This might seem like an easy question but for parents it is one that they have to consider depending on where they live. More and more middle class and upper class parents are keeping their children out of schools until their child is older. The rationale is that 1. their child will be one year or more older than their peers so they will be one year more mature and compete at a higher level for scholarships and academic honors. 2. their child will be more physically mature and compete at a higher level in athletics. 3. that they live in an area where everyone else is keeping their children out of school an extra year and so if they send their child at 5 years old their child will be significantly younger than the rest of their class.
On the other end in some communities are those parents that see the school as taking care of their child care concern because their are not parents at home and they have been paying for child care. School districts are even getting into the act by making the list of skills and knowledge tat children must have to enter kindergarten similar to what children knew and could do when leaving kindergarten.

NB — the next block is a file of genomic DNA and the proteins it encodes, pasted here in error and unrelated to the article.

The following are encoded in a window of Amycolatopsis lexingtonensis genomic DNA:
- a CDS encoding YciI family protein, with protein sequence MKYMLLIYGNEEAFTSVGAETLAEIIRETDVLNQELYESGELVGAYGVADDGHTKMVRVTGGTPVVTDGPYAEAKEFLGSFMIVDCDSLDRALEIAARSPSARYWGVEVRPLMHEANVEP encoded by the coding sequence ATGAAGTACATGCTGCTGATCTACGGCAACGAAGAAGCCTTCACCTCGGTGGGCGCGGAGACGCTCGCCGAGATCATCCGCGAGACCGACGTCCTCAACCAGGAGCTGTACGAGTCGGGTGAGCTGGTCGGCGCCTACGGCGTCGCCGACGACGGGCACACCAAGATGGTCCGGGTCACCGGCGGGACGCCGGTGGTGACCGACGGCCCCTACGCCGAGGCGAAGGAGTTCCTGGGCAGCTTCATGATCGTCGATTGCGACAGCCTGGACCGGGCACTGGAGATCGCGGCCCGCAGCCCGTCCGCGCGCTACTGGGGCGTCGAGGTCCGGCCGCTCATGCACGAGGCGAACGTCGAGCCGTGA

It is important for parents to learn something about their school district. Ask about the age range and average age of children entering kindergarten for the prior three years. Talk with your child's preschool teacher (these days children who do not attend some kind of out of the home preschool experience are often found to be behind other children socially and in their independence and problem solving abilities). Look at a typical kindergarten readiness test and judge for yourself how you think they measure up.
The time to start thinking about these issues is in January and not in April or May as the testing starts. With most of the areas on the kindergarten readiness tests, time is not the answer. Children do not just get more knowledgeable and skilled just because they are more mature. There may be work for you all to do.